The 1960s, a time of social and political change, saw the birth of the Australian Performing Group (APG). A self-managed collective that grew out of the increasing radicalism at Melbourne and Monash universities, it produced theatre that was socialist, anti-racist, anti-capitalist and anti-sexist.
Dimboola, H82.20/87, advertises the 1973 production of
Jack Hibberd’s Dimboola. When first performed in August
of 1969 it was a unique experiment in audience participation
The title of Gabrielle Wolf’s history of the group, Make it Australian, underscored one of its major aims – to produce and promote Australian drama. In fact their work fell into three distinctive categories: new Australian work; group developed shows; and new European and American writers.
At the time, mainstream theatre tended to be predominantly Anglo-Celtic and respectable. APG writers like John Romeril, Jack Hibberd, Barry Oakley and Barry Dickins worked with actors such as Max Gillies, Sue Ingleton, Bruce Spence, and Evelyn Krape to challenge audiences with their brand of national theatre that was of, and by, the people.
Betty Can Jump, H82.20/495, was the first women’s group show in Australia. Feminism had an enormous influence on the work of the APG. This poster advertises the play presented by the Australian Performing Group, Carlton Women’s Lib, at the Pram Factory, January – February 1972
Their first performance, Brainrot: an evening of pathology and violence, love and friendship (by Jack Hibberd) was at the University of Melbourne’s Prince Philip Theatre in April 1968 but by June, the APG had started performing at Carlton’s La Mama Theatre. Inspired by a visit to New York and a vibrant theatre with the same name, it was founded the previous year by Betty Burstall as a venue to support emerging Australian theatre. La Mama was a perfect fit.
Performed at the Pram Factory in 1975, The Golden Holden, H82.20/165, written by John Romeril, was about the takeover of the manufacture of Holden cars by General Motors in 1947. The play is an example of the APG’s concern with events in Australia’s social history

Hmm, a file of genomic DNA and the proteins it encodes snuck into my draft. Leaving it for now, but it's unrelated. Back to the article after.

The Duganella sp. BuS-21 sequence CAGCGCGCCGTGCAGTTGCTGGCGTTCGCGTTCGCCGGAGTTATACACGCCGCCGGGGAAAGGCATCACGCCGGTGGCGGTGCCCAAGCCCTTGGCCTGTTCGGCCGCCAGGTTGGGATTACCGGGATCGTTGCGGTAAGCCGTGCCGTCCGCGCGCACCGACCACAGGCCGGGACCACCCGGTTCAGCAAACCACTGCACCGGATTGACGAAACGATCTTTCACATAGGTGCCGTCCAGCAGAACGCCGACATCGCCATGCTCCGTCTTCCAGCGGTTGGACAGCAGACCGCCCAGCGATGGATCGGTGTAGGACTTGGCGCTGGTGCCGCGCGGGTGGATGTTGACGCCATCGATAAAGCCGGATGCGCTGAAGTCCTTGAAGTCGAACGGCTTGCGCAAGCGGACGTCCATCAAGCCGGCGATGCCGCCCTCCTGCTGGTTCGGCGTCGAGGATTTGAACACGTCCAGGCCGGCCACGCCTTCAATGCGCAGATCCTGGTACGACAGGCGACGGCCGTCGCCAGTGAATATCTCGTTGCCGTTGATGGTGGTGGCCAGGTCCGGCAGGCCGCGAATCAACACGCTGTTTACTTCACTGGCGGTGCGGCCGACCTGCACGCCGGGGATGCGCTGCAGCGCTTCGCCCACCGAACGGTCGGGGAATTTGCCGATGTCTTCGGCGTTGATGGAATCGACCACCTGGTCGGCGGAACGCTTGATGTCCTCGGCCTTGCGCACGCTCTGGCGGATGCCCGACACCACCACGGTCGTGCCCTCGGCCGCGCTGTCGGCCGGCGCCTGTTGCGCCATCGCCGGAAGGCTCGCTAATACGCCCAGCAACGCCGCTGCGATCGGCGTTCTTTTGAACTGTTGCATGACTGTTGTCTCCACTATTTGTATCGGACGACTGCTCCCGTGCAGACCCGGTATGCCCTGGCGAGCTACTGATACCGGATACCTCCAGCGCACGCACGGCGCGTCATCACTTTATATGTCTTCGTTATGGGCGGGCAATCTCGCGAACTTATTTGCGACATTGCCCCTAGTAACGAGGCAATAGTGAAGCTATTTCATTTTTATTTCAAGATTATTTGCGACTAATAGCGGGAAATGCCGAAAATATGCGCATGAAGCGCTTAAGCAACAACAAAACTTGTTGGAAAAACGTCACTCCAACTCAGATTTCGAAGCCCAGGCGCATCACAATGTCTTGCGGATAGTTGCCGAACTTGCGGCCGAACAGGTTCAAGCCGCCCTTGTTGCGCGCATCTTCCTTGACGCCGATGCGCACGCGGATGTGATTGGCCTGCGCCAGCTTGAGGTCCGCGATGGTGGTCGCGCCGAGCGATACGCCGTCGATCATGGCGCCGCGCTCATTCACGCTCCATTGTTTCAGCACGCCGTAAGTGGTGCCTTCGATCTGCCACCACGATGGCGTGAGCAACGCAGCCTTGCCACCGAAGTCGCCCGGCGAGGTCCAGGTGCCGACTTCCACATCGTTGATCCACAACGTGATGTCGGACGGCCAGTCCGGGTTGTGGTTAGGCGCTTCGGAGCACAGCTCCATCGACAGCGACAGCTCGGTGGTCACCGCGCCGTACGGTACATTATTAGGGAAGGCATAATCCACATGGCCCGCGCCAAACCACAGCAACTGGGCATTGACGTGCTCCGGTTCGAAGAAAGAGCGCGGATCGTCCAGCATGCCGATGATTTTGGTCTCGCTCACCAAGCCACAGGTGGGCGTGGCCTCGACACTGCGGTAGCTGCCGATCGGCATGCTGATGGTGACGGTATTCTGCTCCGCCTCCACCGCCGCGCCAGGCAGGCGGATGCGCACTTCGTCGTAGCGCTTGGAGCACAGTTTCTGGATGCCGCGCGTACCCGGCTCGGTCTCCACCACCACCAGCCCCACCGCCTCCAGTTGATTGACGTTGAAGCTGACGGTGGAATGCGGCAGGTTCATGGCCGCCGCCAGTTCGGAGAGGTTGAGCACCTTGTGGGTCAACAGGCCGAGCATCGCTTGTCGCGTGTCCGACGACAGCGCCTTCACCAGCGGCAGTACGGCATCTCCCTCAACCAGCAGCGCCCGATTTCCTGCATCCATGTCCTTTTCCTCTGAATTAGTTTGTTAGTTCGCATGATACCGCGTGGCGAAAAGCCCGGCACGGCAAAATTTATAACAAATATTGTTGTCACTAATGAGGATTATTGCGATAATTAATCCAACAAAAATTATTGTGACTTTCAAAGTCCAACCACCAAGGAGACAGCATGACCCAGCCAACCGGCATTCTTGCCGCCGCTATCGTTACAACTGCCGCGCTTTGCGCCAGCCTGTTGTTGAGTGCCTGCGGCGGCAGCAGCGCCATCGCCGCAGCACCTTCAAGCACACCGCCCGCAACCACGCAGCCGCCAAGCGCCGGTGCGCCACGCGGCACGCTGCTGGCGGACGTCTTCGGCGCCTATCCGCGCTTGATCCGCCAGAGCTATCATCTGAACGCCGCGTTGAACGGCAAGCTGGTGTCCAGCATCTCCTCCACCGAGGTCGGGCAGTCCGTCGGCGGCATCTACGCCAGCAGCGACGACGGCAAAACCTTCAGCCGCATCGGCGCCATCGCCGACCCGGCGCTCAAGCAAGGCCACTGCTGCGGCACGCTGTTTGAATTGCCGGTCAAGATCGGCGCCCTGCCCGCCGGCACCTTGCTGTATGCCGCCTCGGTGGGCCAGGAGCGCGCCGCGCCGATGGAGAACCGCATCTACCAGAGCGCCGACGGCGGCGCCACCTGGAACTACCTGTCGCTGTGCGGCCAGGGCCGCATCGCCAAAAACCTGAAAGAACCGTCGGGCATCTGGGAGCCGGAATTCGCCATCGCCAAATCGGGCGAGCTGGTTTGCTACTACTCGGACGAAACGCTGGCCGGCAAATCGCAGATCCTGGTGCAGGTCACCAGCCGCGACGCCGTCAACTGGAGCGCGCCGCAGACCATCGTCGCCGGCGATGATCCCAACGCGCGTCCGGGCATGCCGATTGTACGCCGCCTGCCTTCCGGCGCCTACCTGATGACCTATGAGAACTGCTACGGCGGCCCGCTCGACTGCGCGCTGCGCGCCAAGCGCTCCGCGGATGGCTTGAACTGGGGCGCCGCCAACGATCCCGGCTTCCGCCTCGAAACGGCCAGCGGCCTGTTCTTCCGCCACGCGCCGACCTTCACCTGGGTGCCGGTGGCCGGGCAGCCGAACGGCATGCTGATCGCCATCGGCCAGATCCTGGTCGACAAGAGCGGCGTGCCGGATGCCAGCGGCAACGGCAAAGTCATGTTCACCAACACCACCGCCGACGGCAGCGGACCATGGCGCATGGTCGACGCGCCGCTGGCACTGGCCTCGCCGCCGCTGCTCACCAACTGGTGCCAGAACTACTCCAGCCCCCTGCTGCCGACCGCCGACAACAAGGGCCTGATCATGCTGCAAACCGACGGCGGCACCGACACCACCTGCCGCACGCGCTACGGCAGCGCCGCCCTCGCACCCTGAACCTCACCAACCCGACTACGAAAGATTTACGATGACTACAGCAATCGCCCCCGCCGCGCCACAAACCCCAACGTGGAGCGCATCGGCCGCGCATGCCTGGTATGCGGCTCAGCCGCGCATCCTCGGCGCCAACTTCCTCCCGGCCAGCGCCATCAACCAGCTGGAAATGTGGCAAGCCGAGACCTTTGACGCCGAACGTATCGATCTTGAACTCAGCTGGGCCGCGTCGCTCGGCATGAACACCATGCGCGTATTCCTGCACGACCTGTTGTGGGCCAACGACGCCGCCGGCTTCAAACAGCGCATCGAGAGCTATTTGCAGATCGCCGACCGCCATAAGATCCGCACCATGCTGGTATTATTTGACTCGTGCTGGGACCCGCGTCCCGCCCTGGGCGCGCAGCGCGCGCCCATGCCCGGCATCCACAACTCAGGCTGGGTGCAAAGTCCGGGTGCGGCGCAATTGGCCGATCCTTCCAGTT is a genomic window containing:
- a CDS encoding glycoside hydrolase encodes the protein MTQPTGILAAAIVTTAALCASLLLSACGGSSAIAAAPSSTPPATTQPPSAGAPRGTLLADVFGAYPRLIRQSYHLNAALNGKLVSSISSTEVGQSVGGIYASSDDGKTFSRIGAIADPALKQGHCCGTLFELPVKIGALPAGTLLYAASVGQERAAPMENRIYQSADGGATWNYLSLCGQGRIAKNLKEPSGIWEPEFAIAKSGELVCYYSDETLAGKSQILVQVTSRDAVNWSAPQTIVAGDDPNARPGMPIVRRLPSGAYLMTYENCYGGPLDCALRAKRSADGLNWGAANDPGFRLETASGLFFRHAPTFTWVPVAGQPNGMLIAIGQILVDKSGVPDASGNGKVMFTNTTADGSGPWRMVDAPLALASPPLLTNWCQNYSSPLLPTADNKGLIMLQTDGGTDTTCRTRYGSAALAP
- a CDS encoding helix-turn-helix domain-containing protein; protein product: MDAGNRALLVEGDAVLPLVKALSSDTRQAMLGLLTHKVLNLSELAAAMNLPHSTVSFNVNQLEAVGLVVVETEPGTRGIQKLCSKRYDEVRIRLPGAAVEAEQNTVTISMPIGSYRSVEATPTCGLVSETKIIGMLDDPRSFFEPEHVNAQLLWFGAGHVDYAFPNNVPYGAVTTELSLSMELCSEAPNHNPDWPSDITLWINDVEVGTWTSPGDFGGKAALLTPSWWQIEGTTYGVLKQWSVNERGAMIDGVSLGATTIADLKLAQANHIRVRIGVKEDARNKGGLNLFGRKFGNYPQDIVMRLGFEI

In 1970 the APG was on the move again. It took up residence in a former pram factory in Drummond Street, Carlton, opening in December with Marvellous Melbourne. It was to remain here until the sale of the building in 1981 marked the death of the Pram Factory and the group disbanded.
As well as performances at the Front and Back Theatres of the Pram Factory, the APG’s other concerns included lunch time factory shows, strike meetings (particularly work-ins), street theatre at demonstrations and marches, puppetry, pantomime, theatre restaurant shows, video and school tours. Circus Oz, the ‘rock’n’roll circus’, also sprung from the APG as a ‘collective within a collective’.
The State Library of Victoria acquired the APG archive in 1981, where it is housed in the Australian Manuscripts Collection at MS 11436. The posters from the APG archive have recently been digitised and can be viewed online.
The Creature from the Black Lagoon, H82.20/146 , was performed by Nightshift, a collective within the APG with a special interest in performing plays by modern German writers like Fassbinder, Hanke and Kreutz. This poster advertises the play by R.W. Fassbinder, performed at the Pram Factory in 1972.
The Young and the Jobless, H82.20/161. The members of the APG collaborated with each other and with community groups to produce shows of social relevance. The Young and the Jobless was created by members of the APG and a group of unemployed people. It toured Victorian and NSW schools. This poster advertises the play performed in 1978.
Smack in the Dacks, H82.20/95, advertises the performance of Smack in the Dacks by the Soapbox Circus (with music by Matchbox), 1977. Soapbox Circus combined with New Circus to form Circus Oz.
Written by Kerri Hall, Librarian, Australian History and Literature Team
and Olga Tsara, Librarian, Manuscripts Collection.